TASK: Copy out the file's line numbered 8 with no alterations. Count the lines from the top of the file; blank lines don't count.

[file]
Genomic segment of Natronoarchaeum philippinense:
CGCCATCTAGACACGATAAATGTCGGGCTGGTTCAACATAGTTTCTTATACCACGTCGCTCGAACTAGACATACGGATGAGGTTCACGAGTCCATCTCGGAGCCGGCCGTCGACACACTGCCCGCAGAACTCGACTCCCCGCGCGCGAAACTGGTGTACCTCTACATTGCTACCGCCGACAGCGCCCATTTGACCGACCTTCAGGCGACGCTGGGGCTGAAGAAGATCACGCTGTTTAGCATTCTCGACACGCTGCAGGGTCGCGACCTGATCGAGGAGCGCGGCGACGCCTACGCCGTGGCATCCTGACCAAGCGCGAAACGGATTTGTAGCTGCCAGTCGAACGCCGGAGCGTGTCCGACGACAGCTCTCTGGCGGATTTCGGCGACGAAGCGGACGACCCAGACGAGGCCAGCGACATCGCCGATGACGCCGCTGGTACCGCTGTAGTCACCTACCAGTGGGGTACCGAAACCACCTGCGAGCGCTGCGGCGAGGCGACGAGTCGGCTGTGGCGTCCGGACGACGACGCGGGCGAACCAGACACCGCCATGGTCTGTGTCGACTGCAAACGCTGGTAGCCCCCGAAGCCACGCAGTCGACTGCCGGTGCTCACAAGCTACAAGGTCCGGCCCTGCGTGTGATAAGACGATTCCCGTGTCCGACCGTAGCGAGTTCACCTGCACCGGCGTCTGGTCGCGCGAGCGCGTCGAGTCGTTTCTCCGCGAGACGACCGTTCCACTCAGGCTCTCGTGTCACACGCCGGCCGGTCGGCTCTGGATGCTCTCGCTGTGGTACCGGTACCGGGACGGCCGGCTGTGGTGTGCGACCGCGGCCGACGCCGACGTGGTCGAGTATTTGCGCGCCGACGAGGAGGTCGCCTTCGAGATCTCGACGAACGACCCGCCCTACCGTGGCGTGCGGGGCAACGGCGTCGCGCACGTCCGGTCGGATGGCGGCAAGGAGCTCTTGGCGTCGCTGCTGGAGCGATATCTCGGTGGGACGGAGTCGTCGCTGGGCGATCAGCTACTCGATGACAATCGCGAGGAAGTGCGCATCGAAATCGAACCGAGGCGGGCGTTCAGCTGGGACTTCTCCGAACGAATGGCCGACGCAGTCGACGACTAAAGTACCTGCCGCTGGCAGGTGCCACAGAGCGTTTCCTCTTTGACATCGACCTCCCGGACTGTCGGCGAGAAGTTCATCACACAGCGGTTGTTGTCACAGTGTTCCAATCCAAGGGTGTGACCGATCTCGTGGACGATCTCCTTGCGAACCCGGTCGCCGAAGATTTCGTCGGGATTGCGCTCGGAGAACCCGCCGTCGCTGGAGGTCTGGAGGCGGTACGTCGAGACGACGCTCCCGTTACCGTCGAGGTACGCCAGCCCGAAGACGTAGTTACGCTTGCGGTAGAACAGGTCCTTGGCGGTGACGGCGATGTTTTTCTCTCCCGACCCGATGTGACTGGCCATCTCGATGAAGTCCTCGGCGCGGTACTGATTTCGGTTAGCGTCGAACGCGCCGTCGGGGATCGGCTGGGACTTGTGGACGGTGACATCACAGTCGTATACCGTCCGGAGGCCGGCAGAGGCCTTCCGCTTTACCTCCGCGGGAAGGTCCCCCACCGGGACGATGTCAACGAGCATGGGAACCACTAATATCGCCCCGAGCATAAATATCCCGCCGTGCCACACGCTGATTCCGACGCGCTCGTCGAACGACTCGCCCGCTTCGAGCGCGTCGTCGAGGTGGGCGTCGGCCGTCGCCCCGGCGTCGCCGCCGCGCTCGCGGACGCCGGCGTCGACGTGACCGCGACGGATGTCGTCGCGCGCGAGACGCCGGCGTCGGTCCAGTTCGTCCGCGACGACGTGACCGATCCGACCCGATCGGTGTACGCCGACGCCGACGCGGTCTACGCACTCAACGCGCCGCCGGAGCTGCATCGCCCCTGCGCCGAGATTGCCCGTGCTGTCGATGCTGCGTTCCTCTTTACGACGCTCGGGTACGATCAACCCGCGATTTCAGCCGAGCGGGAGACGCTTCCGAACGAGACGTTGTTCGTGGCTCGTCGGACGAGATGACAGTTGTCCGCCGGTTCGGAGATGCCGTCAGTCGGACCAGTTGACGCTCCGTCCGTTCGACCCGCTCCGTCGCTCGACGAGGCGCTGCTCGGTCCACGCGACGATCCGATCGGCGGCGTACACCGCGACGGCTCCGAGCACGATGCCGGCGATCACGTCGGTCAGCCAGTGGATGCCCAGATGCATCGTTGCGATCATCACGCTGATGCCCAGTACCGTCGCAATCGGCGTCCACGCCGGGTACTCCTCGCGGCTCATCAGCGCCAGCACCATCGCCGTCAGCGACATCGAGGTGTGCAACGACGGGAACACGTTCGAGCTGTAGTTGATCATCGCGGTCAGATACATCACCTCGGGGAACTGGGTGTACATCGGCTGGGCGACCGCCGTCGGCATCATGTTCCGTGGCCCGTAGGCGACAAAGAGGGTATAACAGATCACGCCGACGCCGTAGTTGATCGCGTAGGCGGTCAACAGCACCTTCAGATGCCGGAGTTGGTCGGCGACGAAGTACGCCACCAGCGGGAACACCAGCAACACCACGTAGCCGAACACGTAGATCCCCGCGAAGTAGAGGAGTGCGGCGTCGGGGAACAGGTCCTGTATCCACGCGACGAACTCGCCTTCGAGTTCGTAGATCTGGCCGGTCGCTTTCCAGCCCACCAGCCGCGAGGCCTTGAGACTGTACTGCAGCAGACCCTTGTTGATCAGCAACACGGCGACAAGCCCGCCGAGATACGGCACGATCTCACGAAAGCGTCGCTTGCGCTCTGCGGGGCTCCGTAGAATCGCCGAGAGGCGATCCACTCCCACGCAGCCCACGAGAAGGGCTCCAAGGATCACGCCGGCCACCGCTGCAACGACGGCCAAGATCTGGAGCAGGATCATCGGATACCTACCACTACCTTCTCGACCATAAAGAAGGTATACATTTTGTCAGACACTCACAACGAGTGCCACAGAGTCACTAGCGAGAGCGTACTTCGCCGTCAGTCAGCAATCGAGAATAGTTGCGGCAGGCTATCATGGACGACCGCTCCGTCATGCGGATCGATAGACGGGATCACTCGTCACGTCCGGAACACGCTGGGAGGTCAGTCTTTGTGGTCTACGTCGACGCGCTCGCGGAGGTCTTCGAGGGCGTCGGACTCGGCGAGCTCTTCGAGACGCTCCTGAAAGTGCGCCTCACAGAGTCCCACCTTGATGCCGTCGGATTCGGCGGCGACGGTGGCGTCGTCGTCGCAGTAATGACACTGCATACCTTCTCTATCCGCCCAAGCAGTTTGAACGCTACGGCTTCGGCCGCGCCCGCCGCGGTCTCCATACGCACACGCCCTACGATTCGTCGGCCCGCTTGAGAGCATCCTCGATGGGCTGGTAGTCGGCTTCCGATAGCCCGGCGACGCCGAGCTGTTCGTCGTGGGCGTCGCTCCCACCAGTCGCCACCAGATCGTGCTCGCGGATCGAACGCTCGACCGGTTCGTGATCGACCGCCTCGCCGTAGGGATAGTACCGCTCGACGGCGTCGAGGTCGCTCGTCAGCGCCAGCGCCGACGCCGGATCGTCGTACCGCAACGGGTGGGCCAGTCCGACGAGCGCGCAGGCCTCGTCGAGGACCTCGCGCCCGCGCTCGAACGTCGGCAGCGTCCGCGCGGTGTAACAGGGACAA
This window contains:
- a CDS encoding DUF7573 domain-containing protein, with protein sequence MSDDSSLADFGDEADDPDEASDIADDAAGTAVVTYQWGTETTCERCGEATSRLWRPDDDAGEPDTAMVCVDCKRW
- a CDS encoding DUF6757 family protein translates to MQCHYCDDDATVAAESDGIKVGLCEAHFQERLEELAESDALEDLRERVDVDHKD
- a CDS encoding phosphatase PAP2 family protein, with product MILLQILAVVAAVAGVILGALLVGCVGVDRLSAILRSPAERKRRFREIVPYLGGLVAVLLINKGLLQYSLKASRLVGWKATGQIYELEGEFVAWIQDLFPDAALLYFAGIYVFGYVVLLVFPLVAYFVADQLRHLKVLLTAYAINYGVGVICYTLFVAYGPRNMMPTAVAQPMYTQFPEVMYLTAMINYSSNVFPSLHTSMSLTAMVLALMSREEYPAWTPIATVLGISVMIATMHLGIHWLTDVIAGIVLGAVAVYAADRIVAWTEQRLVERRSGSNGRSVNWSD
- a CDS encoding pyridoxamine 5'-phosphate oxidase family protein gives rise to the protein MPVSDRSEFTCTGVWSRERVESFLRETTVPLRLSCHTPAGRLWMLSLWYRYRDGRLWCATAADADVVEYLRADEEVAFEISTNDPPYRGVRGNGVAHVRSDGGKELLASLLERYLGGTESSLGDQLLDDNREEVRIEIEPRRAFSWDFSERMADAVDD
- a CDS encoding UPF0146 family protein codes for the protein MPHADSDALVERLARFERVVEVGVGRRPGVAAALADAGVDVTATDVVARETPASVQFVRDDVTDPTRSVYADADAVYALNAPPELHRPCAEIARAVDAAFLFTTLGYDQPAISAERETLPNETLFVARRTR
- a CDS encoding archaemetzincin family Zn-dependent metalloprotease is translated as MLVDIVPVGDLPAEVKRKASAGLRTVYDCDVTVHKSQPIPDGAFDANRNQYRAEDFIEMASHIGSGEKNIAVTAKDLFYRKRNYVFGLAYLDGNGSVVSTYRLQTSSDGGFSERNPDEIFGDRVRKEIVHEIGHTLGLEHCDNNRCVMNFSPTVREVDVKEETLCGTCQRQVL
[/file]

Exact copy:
- a CDS encoding UPF0146 family protein codes for the protein MPHADSDALVERLARFERVVEVGVGRRPGVAAALADAGVDVTATDVVARETPASVQFVRDDVTDPTRSVYADADAVYALNAPPELHRPCAEIARAVDAAFLFTTLGYDQPAISAERETLPNETLFVARRTR